13 May 2007

Summer Vacay Here I Come!

School’s out for summer! Only something as glorious as summer break could make me channel my inner Alice Cooper. Technically, this doesn’t really change much of anything for me as I haven’t been in classes (teaching or taking) all year and I will be continuing my usual writing job throughout the hot and sweaty months. But… I’ll be doing less of them, so there. And… I won’t have to fight for a parking spot. And… whatever, it’s close enough to being a summer break that I’m celebrating!

Now to tackle that list of things that I’ve ignored for the past month of work and illness insanity, a list so long that I may get it done before the pesky undergrads return in the fall if I really hurry. (If I owe you an email, work project or just basic contact, be on the lookout. I’m trying to return to the land of the living but it may take me awhile!)

This weekend I kicked off my summer celebrations with some wild and crazy cleaning. Before my eyes close tonight, laundry and dishes will be caught up, the floors will be mopped, the porches will be swept and who knows, I may even be totally wacky and dust or file the stack of papers sitting on my desk. But then, if I put away the papers, I may have a clean desk and actually have to do some dissertation writing. Maybe I’ll procrastinate on that a little bit longer…
On Friday night, our guild hosted Maureen Mason-Jamison for a trunk show before her three-day teaching stint. From looking at her website, I wasn’t sure if she was my cup of tea. I’m not really an “artsy” dresser who can pull off mitered square jackets or wild colors. I get images of those whacked out, hippie-fried art and English teacher stereotypes and I quickly scuttle back to my safe wardrobe of black pants and grey sweaters. I occasionally throw in an unexpected bit of color here and there, but I tend to stick to solid colors and tailored lines, nothing too foofy, nothing too flashy.

Wasn’t I surprised when by the end of the evening I was dreaming up Kaffe Fasset-inspired colorways in which to knit a mitered square vest. I managed to take a deep breath and cool down my brain long enough to realize that maybe I should try wearing a bright scarf before I plunge into a complicated colorwork sweater jacket, but nonetheless her talk was wonderfully interesting and inspiring.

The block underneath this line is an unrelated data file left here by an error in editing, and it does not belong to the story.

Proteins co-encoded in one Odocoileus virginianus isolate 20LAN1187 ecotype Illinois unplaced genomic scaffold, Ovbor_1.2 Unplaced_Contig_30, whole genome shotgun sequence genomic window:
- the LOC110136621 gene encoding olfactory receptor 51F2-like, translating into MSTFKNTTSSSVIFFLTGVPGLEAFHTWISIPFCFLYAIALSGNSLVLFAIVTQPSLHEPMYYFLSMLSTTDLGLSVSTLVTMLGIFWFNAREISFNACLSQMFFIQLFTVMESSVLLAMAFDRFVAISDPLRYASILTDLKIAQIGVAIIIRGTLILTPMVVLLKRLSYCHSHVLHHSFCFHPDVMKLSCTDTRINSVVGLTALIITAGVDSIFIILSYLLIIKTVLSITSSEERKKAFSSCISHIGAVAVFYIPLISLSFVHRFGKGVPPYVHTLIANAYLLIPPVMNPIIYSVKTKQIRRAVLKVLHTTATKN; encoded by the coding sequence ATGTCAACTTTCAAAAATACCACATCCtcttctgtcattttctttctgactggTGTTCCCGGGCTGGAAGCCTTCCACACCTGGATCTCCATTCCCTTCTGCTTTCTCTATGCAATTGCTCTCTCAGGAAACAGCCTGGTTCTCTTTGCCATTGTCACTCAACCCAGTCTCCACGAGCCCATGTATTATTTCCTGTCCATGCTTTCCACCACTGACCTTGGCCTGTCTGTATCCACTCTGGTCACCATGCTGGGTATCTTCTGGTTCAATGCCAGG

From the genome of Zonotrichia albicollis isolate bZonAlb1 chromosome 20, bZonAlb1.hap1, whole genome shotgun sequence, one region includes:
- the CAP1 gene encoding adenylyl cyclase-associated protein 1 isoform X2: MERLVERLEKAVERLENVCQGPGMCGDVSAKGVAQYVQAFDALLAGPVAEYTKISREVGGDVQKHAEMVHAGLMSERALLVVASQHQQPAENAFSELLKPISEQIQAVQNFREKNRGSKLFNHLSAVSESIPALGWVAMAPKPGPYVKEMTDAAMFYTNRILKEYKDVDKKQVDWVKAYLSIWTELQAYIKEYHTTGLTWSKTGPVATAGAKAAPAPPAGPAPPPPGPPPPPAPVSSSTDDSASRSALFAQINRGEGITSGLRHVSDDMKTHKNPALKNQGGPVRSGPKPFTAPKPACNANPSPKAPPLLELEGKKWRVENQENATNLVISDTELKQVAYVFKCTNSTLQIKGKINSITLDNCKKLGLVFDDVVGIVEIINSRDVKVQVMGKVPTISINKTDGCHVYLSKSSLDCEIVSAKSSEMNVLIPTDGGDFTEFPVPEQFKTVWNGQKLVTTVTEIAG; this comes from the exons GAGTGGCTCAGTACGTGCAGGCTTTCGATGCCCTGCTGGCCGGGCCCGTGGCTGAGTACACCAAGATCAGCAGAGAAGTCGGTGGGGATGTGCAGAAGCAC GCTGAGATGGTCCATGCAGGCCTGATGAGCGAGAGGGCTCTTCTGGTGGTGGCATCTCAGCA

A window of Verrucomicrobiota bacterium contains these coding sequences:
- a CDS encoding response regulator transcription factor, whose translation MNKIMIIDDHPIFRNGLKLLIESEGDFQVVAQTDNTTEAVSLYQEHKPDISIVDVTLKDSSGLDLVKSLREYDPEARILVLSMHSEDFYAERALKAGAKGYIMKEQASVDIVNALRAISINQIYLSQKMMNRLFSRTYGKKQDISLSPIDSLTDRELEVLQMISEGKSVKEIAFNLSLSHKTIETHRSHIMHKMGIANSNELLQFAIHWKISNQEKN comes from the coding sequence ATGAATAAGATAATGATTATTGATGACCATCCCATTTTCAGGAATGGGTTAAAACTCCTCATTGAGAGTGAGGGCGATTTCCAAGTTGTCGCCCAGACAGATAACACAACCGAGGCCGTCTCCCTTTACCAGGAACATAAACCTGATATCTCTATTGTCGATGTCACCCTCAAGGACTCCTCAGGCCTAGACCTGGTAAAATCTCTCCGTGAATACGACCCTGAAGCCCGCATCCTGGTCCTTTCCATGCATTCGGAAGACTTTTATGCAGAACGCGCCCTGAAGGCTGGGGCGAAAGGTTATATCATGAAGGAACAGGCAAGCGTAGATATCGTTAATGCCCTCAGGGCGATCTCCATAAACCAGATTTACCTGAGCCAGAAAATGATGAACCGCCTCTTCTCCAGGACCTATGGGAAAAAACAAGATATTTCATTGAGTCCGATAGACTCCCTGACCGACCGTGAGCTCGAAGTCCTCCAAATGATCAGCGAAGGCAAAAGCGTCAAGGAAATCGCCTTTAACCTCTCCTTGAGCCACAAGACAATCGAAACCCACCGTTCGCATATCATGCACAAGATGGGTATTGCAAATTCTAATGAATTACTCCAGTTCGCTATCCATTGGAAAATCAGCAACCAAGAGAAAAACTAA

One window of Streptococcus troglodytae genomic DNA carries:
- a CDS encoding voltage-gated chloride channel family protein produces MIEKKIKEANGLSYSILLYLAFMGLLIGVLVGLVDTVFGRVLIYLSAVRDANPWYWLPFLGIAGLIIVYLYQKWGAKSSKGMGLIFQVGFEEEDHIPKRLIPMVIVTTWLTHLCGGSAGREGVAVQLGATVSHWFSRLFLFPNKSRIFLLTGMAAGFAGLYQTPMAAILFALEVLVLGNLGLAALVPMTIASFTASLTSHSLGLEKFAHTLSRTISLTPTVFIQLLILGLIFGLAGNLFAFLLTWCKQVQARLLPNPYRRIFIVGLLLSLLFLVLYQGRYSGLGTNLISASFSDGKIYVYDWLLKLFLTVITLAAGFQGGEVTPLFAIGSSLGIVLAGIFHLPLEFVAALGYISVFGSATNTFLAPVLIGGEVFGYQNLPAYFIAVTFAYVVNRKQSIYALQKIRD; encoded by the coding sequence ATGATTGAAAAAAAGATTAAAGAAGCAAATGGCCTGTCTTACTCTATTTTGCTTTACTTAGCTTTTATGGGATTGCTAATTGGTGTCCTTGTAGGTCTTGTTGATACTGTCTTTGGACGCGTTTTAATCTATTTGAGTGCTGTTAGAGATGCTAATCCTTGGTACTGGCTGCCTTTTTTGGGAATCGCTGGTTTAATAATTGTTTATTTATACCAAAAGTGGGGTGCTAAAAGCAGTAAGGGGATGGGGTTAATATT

I took away several great tips and am really looking forward to Monday when I’m taking two workshops with her, one on finishing techniques and one on top-down raglans. She really has an eye for fit and adding tailored details to her garments, something that doesn’t come across as well on the mannequin shots on her website as when a real person models the garments. She had members strut their stuff wearing her trunk show samples and it was amazing to see what looked like a basic, boxy piece turn into a flattering, structured garment when given live arms and shoulders to fill it out. One of her lessons was that since the brain always processes warm colors before cool, you should design colorwork pieces with the warm colors in the center of your body and keep the cool shades to the sides. The brain will focus on the peach or pink and won’t register as much of the purple or blue, making you appear slimmer and narrower. And if our knitting makes us look skinnier, doesn’t that mean fewer hours at the gym and more hours on the couch knitting? Pass me my needles and a cupcake!

The other aspect of her talk that was inspiring was her sense of play and whimsy combined with studious design. On the one hand, it was clear that this was a woman who thought about her work down to the tiniest, tiniest detail. She didn’t just knit, she studied knitting. She briefly mentioned learning about Japanese buttonhole techniques as if she was learning a whole new craft. Shoot, I’m pretty darn happy if I manage to get the right number of buttonholes thrown into a project, let alone how they look around the edges! Yet, on the other hand, she never made those details tedious or boring because they were part of a larger program where she would wake up and decide to knit a hat, rummage around until she had just the right colors and go for it. Even then, though, her play is always part of a program to get to a wearable garment, maybe just not wearable for a boring grad student who loves her plain grey sweaters.

Too often I think I get caught up in “good taste,” quilt or knitting designs that are practical and resemble what might be featured on the shelves at Macy’s. I love looking at color and playing with design, yet only recently have I really started challenging myself to do projects which may not follow all the rules of subdued presentation or neat order. I still want to avoid the “artsy”-flowing-hippie-robes wardrobe as it just isn’t me, but I’m enjoying breaking into new territory like my latest quilts out of Kaffe Fasset fabric (to be shown this week) and the Lizard Ridge afghan pictured today. Maybe if I line up the warm colors in the center of my afghan, I can use it on the couch while I’m knitting and it will make me look even slimmer as I laze about. Hmm… pass me another cupcake while I think about it!

A few years ago I took an introduction to sweater design class, came up with some sketches and basic numbers and, of course, purchased the yarn. Last summer I realized that I had absolutely no idea what my swatches meant or where the pieces were in my plan so I frogged it all and dumped the bag in the stash. I have a feeling that before Ms. Mason-Jamison leaves town, I’ll be restarting that project.

1 comment:

Meredith said...

You're braver than I for stepping outside the pattern box and daring to try something that may go against the rules. :-) Your Lizard Ridge squares are looking fantastic, too! Hooray for summer vacation! Enjoy every minute!